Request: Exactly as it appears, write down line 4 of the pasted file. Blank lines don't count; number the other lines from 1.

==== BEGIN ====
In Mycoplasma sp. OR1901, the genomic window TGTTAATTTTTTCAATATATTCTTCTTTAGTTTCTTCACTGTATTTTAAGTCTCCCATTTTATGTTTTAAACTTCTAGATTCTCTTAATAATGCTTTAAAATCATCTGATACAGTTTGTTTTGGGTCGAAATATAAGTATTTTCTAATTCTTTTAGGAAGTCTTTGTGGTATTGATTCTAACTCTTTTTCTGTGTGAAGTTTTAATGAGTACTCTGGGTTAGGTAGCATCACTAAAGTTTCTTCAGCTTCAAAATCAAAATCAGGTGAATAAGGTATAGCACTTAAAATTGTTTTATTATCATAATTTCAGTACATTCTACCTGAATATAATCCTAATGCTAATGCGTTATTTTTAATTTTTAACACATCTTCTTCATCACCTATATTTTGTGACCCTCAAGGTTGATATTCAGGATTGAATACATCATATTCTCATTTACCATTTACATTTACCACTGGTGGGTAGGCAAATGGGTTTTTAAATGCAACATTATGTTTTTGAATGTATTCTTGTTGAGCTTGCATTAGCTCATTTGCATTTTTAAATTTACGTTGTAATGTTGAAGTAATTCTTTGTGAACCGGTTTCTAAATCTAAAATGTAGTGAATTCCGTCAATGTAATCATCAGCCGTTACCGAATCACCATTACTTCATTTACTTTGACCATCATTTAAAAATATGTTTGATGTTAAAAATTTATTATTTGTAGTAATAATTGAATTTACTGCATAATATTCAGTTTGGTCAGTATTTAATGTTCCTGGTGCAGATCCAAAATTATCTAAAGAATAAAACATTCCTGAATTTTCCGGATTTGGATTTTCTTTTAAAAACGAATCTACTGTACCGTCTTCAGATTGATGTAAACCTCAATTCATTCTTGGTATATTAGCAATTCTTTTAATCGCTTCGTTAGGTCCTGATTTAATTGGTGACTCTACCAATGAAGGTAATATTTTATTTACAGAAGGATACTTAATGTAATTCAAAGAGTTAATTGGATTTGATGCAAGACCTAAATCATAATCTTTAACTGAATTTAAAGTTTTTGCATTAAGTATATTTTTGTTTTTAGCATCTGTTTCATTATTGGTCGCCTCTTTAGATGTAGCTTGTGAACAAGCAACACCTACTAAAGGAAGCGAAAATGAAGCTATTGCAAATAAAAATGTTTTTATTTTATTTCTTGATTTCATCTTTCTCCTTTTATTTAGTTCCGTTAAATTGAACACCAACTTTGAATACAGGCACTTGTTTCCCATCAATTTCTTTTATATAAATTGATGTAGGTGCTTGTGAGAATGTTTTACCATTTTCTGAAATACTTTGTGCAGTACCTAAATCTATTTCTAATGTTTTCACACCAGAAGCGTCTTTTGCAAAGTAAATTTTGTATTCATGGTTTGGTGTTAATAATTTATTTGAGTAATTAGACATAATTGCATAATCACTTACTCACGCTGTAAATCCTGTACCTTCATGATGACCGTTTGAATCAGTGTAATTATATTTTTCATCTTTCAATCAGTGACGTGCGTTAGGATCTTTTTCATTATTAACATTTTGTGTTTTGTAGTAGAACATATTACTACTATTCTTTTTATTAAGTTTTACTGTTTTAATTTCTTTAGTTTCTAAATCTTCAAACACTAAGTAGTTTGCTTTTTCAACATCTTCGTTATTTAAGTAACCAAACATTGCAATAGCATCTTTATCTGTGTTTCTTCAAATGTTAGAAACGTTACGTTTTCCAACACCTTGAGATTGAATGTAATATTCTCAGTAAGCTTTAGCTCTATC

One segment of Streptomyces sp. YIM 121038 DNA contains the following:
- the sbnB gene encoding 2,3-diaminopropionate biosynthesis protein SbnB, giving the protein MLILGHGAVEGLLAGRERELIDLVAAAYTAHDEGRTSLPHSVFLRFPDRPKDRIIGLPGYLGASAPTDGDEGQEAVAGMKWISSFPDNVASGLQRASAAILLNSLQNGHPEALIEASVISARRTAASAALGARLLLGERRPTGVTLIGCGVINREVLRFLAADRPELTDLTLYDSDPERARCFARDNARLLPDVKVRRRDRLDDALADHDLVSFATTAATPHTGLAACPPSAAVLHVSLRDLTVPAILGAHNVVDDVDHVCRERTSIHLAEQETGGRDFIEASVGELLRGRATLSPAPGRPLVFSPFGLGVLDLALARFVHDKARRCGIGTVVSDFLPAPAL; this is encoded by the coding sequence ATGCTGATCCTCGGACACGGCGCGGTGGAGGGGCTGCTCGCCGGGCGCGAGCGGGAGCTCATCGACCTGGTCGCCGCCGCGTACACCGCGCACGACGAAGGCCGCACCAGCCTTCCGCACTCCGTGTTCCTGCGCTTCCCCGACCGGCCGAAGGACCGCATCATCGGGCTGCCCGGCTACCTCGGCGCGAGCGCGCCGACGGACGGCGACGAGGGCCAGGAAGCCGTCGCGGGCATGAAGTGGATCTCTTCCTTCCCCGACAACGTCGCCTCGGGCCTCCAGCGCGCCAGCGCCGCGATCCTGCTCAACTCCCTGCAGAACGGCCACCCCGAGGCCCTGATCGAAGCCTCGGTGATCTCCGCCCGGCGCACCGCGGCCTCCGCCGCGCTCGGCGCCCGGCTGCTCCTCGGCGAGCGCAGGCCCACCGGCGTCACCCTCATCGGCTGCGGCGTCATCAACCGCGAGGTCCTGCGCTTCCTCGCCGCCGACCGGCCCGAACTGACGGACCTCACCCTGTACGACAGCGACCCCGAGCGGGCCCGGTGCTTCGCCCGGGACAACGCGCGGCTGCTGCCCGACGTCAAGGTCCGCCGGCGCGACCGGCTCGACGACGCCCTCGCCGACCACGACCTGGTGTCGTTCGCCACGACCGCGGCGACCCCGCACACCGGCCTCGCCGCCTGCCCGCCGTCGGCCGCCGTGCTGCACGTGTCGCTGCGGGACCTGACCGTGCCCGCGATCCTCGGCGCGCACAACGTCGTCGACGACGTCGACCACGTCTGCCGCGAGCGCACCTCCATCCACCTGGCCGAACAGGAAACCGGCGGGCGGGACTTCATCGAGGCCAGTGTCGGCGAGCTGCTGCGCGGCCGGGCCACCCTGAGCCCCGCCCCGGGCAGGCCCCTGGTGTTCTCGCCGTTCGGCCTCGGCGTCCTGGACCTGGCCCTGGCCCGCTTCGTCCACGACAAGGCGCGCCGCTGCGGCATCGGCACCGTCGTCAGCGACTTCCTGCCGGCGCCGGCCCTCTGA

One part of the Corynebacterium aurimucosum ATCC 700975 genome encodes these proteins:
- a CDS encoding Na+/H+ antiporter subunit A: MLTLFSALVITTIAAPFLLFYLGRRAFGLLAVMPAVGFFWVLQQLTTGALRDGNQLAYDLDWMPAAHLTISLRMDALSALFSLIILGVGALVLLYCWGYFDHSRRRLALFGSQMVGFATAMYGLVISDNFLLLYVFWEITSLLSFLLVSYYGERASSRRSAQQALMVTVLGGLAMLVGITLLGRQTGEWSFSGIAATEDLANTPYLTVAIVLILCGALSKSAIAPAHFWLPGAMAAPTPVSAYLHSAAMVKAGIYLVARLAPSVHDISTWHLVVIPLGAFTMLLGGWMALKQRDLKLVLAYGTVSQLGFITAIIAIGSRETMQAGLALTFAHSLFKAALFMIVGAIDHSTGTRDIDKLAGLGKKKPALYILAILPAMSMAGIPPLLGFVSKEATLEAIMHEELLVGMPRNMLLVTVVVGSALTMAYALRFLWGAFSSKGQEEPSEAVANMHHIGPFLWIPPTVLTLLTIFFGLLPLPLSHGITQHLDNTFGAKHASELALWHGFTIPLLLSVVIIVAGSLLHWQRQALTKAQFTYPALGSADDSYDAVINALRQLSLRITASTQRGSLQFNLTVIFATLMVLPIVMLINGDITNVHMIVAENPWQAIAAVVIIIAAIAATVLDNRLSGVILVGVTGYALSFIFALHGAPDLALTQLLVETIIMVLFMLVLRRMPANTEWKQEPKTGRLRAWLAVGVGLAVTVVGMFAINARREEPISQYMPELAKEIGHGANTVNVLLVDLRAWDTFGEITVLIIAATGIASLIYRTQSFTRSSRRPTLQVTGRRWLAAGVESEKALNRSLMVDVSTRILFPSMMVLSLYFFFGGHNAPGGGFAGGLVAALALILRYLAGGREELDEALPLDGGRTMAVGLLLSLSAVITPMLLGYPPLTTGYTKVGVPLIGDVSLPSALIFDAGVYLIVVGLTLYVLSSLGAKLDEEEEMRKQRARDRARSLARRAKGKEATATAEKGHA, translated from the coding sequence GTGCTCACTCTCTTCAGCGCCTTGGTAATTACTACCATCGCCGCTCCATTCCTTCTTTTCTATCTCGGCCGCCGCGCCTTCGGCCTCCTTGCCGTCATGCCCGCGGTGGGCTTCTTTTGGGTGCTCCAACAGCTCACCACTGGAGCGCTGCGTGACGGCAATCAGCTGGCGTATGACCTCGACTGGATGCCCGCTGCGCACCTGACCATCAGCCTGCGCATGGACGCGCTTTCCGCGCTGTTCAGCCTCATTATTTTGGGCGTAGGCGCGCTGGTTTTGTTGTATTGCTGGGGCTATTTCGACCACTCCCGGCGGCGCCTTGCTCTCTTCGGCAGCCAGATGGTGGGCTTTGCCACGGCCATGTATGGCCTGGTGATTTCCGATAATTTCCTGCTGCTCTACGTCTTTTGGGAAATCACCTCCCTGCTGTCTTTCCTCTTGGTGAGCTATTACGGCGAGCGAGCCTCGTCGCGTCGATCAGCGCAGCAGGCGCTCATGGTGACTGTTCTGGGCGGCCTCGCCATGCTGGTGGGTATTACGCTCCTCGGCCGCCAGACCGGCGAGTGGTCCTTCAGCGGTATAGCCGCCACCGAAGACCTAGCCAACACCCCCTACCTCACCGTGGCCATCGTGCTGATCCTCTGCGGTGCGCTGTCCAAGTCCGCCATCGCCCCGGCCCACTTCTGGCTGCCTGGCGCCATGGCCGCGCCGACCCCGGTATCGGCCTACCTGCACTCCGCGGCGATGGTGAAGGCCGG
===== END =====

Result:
One part of the Corynebacterium aurimucosum ATCC 700975 genome encodes these proteins: